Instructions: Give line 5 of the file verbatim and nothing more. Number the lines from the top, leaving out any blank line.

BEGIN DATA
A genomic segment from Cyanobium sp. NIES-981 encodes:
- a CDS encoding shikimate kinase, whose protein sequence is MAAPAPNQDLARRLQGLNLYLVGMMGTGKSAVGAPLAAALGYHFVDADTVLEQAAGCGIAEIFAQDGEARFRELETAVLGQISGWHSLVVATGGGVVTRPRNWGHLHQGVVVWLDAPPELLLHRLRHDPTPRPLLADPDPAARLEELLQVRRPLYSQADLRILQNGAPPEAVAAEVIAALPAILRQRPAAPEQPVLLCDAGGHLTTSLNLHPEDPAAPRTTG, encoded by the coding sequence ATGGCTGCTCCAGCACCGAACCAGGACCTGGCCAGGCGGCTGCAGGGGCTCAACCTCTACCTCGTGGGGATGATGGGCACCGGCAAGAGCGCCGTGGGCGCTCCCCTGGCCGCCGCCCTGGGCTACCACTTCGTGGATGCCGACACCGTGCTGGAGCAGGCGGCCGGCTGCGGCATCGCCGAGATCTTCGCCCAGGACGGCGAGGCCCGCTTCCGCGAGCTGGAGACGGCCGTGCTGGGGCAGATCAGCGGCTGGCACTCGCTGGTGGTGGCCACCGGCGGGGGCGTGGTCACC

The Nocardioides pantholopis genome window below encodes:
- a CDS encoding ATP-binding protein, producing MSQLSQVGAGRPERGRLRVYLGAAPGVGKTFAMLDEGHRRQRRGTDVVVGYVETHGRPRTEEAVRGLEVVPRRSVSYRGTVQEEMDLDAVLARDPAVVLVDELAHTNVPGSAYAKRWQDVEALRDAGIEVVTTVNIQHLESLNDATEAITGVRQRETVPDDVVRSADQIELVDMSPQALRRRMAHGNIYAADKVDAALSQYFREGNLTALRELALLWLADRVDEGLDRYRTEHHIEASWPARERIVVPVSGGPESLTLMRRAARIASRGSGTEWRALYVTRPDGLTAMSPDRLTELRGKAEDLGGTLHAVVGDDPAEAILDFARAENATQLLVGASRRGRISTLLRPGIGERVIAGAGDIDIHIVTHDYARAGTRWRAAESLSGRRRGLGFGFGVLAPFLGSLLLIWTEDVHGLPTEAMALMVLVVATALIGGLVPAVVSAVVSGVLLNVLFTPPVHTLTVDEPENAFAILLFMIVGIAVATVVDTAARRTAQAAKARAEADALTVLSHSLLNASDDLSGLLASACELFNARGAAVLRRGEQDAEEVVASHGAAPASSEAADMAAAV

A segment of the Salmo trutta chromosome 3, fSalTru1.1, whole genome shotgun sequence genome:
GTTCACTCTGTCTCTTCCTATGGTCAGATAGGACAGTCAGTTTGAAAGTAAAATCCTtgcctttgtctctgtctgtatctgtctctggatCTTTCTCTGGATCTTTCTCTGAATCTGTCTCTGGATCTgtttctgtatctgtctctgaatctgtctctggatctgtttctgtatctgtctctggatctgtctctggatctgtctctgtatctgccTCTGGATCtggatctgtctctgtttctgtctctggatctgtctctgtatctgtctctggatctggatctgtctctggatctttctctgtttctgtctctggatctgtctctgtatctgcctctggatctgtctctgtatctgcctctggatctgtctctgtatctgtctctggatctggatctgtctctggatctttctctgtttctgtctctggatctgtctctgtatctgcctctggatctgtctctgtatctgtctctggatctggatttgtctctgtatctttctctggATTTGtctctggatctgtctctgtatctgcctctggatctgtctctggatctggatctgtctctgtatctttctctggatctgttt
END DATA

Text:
A segment of the Salmo trutta chromosome 3, fSalTru1.1, whole genome shotgun sequence genome: